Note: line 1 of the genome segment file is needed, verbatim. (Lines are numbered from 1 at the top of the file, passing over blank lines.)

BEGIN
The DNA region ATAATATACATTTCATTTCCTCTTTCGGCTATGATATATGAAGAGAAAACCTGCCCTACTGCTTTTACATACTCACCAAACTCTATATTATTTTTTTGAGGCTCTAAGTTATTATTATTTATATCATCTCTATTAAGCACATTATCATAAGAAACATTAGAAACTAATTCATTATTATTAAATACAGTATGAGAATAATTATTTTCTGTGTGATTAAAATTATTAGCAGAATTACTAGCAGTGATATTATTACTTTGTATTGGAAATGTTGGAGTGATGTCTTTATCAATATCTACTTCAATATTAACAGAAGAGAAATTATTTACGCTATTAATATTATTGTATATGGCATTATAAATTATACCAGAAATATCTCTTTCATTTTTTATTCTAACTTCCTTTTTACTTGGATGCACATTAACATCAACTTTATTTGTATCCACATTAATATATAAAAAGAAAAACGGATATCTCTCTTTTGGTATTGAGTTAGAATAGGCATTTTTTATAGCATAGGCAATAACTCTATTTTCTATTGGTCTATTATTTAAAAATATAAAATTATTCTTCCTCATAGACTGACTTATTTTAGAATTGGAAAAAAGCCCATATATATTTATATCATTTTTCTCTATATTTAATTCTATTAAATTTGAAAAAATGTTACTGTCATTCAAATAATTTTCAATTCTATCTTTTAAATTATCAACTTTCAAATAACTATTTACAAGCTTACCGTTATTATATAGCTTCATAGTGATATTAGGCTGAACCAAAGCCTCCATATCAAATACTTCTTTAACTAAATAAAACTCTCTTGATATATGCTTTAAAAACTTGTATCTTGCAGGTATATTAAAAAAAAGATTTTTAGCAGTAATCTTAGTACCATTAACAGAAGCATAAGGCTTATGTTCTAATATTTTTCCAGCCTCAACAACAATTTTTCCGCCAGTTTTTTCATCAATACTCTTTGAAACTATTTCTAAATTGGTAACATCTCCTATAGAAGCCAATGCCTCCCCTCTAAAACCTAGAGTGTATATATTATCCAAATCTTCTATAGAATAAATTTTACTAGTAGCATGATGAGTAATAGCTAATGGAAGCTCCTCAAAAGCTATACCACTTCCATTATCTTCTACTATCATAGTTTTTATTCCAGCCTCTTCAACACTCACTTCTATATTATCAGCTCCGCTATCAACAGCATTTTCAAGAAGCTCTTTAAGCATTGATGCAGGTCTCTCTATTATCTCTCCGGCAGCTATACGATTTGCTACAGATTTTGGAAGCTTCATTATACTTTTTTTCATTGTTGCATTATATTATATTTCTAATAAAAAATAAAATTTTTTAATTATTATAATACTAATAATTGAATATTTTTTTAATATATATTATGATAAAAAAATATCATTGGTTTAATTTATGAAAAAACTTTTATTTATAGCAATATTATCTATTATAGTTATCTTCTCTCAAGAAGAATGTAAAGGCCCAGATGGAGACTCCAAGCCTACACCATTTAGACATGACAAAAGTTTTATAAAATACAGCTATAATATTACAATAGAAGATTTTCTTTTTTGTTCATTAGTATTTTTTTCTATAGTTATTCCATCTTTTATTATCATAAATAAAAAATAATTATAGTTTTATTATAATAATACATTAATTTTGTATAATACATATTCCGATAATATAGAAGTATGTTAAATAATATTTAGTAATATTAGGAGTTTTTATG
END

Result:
The DNA region ATAATATACATTTCATTTCCTCTTTCGGCTATGATATATGAAGAGAAAACCTGCCCTACTGCTTTTACATACTCACCAAACTCTATATTATTTTTTTGAGGCTCTAAGTTATTATTATTTATATCATCTCTATTAAGCACATTATCATAAGAAACATTAGAAACTAATTCATTATTATTAAATACAGTATGAGAATAATTATTTTCTGTGTGATTAAAATTATTAGCAGAATTACTAGCAGTGATATTATTACTTTGTATTGGAAATGTTGGAGTGATGTCTTTATCAATATCTACTTCAATATTAACAGAAGAGAAATTATTTACGCTATTAATATTATTGTATATGGCATTATAAATTATACCAGAAATATCTCTTTCATTTTTTATTCTAACTTCCTTTTTACTTGGATGCACATTAACATCAACTTTATTTGTATCCACATTAATATATAAAAAGAAAAACGGATATCTCTCTTTTGGTATTGAGTTAGAATAGGCATTTTTTATAGCATAGGCAATAACTCTATTTTCTATTGGTCTATTATTTAAAAATATAAAATTATTCTTCCTCATAGACTGACTTATTTTAGAATTGGAAAAAAGCCCATATATATTTATATCATTTTTCTCTATATTTAATTCTATTAAATTTGAAAAAATGTTACTGTCATTCAAATAATTTTCAATTCTATCTTTTAAATTATCAACTTTCAAATAACTATTTACAAGCTTACCGTTATTATATAGCTTCATAGTGATATTAGGCTGAACCAAAGCCTCCATATCAAATACTTCTTTAACTAAATAAAACTCTCTTGATATATGCTTTAAAAACTTGTATCTTGCAGGTATATTAAAAAAAAGATTTTTAGCAGTAATCTTAGTACCATTAACAGAAGCATAAGGCTTATGTTCTAATATTTTTCCAGCCTCAACAACAATTTTTCCGCCAGTTTTTTCATCAATACTCTTTGAAACTATTTCTAAATTGGTAACATCTCCTATAGAAGCCAATGCCTCCCCTCTAAAACCTAGAGTGTATATATTATCCAAATCTTCTATAGAATAAATTTTACTAGTAGCATGATGAGTAATAGCTAATGGAAGCTCCTCAAAAGCTATACCACTTCCATTATCTTCTACTATCATAGTTTTTATTCCAGCCTCTTCAACACTCACTTCTATATTATCAGCTCCGCTATCAACAGCATTTTCAAGAAGCTCTTTAAGCATTGATGCAGGTCTCTCTATTATCTCTCCGGCAGCTATACGATTTGCTACAGATTTTGGAAGCTTCATTATACTTTTTTTCATTGTTGCATTATATTATATTTCTAATAAAAAATAAAATTTTTTAATTATTATAATACTAATAATTGAATATTTTTTTAATATATATTATGATAAAAAAATATCATTGGTTTAATTTATGAAAAAACTTTTATTTATAGCAATATTATCTATTATAGTTATCTTCTCTCAAGAAGAATGTAAAGGCCCAGATGGAGACTCCAAGCCTACACCATTTAGACATGACAAAAGTTTTATAAAATACAGCTATAATATTACAATAGAAGATTTTCTTTTTTGTTCATTAGTATTTTTTTCTATAGTTATTCCATCTTTTATTATCATAAATAAAAAATAATTATAGTTTTATTATAATAATACATTAATTTTGTATAATACATATTCCGATAATATAGAAGTATGTTAAATAATATTTAGTAATATTAGGAGTTTTTATG